Niger’s military rulers issued an ultimatum on Friday 25th August, for the French Ambassador, Sylvin Itté, to leave Niger within 48 hours. The announcement was accompanied by a growing swell of civil society support calling for the 1500 French soldiers based in Niger, as part of France’s Sahel operations, to be also removed from the country within the same deadline.

Actions ‘contrary to the interests of Niger’

Niger’s newly appointed Foreign Minister, declared that the decision to expel the French Ambassador was based on actions taken by France which he argued, were ‘contrary to the interests of Niger’. He was clearly making reference to the French envoy’s refusal to meet with him as the Niger’s new Foreign Minister. It is also possible that the move was inspired by the knowledge that Algeria has recently refused a request for France to use its airspace in the event of a conflict.

‘All the villages, all the surrounding communes will descend on the capital and we will get them out’

The civil society umbrella organisation M62, which was set up in 2022, is one of the leading movements in Niger, involved in stirring up a wave of anti-French sentiment in the country. Abdoulaye Seydou, the National Coordinator of M62, has been outspoken in rallying Niger’s citizens to take to the streets in protest, to ensure that French troops no longer remain in Niger’s capital, Niamey, after the deadline expires. He said:

“We won’t give the French forces one second on our territory once this deadline has expired, as the CNSP itself has made clear. All the villages, all the surrounding communes will descend on the capital and we will get them out. They will leave Niamey. They’re saying they’re in Niger, they’re not going to leave … but they’re going to leave.”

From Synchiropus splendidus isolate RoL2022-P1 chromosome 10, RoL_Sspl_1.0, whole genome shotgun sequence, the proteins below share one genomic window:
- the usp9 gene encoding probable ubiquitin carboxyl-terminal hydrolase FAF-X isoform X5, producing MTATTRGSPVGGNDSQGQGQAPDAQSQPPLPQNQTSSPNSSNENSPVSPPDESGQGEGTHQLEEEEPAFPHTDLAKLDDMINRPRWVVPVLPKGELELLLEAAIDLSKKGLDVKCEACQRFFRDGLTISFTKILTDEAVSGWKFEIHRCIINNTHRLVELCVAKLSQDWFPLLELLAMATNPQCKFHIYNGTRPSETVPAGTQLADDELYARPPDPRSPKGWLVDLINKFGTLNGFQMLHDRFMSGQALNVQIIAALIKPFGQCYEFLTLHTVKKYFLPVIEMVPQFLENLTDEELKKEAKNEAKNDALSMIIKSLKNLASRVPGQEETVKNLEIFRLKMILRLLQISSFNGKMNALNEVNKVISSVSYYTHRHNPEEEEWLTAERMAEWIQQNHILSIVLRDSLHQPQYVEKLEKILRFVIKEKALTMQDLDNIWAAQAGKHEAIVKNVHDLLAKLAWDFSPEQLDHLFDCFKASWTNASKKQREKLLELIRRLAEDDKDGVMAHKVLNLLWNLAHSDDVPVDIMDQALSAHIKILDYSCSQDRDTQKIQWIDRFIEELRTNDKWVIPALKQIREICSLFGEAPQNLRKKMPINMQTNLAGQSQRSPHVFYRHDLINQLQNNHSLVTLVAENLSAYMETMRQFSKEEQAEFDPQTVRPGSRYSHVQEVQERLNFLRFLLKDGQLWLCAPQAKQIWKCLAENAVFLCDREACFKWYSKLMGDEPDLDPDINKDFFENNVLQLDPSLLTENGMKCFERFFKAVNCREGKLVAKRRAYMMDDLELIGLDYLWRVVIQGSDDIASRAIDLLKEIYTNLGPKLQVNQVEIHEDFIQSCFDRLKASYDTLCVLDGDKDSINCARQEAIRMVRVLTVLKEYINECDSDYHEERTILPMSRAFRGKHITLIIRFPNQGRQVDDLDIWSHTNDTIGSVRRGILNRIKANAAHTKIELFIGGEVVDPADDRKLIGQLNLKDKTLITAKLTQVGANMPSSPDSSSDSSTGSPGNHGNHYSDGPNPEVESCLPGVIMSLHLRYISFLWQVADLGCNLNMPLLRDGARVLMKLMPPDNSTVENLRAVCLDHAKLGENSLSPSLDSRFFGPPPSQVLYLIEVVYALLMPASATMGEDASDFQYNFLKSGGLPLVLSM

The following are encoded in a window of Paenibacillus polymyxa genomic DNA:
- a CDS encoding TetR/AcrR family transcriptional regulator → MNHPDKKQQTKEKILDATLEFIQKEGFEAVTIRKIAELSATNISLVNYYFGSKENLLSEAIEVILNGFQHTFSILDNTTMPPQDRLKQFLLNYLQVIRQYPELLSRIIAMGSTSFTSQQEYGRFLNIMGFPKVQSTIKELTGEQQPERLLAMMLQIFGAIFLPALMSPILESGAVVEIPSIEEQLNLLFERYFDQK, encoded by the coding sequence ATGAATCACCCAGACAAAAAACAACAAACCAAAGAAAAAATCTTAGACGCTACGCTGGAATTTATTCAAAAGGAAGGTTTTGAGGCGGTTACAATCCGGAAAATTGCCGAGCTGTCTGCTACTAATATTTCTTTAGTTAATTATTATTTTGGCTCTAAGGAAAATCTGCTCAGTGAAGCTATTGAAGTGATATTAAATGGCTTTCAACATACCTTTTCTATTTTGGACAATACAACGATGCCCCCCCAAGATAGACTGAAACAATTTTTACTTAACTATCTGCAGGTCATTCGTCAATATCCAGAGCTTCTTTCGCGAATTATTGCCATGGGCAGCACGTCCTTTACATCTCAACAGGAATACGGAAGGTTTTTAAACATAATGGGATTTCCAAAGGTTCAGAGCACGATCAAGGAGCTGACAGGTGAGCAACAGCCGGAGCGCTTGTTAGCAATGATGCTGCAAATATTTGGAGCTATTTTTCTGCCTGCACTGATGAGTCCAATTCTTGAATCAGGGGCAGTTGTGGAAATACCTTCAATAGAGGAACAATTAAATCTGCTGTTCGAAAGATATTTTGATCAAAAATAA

The French government were quick to reject the demand for their Ambassador to be removed, stating that they do not recognise the authority of those issuing the demand. They also rejected earlier revocations of the standing military agreements and cooperation between Niger’s and France’s military forces. The French Foreign Ministry issued a statement saying:

‘The putschists do not have the authority to make this request, the ambassador’s approval coming solely from the legitimate elected Nigerien authorities’

Thousands of supporters gather in the town centre and in the city’s main stadium

As the announcement of the ultimatum was made, 100’s of protesters descended upon the French army base at Diori Hamani, chanting demands for the French troops to immediately withdraw from the country. The numbers of protesters increased over the weekend adding to their proclamations against the French presence, with chants condemning the Economic Community of West African States (Ecowas)’s threat to invade.   Thousands of supporters of the overthrow, also gathered in the centre of the capital, Niamey. Tens of thousands more gathered in the main Seyni Kountche stadium, chanting anti-French sentiments, adorned in Niger’s national colours, while trumpeting vuvuzelas.

The move to clear the French from Niger bears all the hallmarks of the actions taken by both Mali and Burkina Faso post their respective military overthrows months earlier, both of whom ejected French forces and then ripped up all standing agreements and ties.

Niger’s troops on maximum alert

As the deadline passes, Niger’s new leadership has ordered its armed forces to be on maximum alert on the assumption of an imminent attack. Details have emerged of an internal document which requires the army to be prepared to respond to any attack and to ‘avoid a general surprise’.

The President of the ECOWAS Commission, Omar Alieu Touray, issued a statement on Friday following the announcement of the Niger leadership, in an effort to downplay suggestions of an imminent invasion. He said:

‘For the avoidance of doubt, let me state unequivocally that ECOWAS has neither declared war on the people of Niger, nor is there a plan, as it is being purported, to invade the country’


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